Microsoft is finally dumping Internet Explorer.
The much maligned web browser that won the battle with Netscape for online supremacy was consigned to history this week, USA Today reported.
Explorer will be replaced by a flashier, speedier browser codenamed Project Spartan that will run on phones, tablets and personal computers but is designed for a new era of mobile devices.
Junking the Explorer brand is part of a new game plan at Microsoft.
Chief executive Satya Nadella is trying to remake the aging technology giant as an innovator rather than a follower.
Even when it debuted, Explorer was a me-too product.
Netscape Navigator was the world’s first commercial web browser. It ignited the internet boom and transformed how people roamed the web. Even the Explorer name was derived from Navigator.
Nonetheless, bundled with Microsoft’s ubiquitous Windows operating system, Explorer crushed Netscape in the 1990s.
The bundling triggered a US antitrust lawsuit, which the Justice Department settled with Microsoft.
Netscape sold itself to AOL in 1999. In 2007, AOL stopped supporting it.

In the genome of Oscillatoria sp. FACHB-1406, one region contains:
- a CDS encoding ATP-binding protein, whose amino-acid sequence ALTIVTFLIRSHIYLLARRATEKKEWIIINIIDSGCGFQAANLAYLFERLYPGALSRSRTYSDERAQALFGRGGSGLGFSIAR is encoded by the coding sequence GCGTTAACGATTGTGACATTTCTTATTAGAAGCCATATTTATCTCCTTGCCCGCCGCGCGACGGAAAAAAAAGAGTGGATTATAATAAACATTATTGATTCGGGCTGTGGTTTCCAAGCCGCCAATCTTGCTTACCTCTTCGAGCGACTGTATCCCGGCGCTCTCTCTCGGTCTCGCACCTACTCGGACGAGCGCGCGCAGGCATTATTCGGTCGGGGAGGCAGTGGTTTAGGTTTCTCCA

Yet, despite Microsoft’s might, Explorer never managed to win the hearts and minds of consumers, who in recent years defected in droves to a new wave of sleeker browsers.
In retiring the Explorer brand, Microsoft is looking to win back consumers, especially frustrated office workers who hated sluggish browser.
“At one point Internet Explorer commanded north of an 80 percent share of the browser market, but with the explosion in mobility, that market share has dwindled to 30 percent,” S&P Capital analyst Angelo Zino told the newspaper.
“The platform isn’t cutting it on mobile devices, and that’s where the focus is today.”
Chris Capossela, Microsoft’s head of marketing, says Microsoft is looking for a new name for the Project Spartan browser, which will be released later this year with Windows 10.
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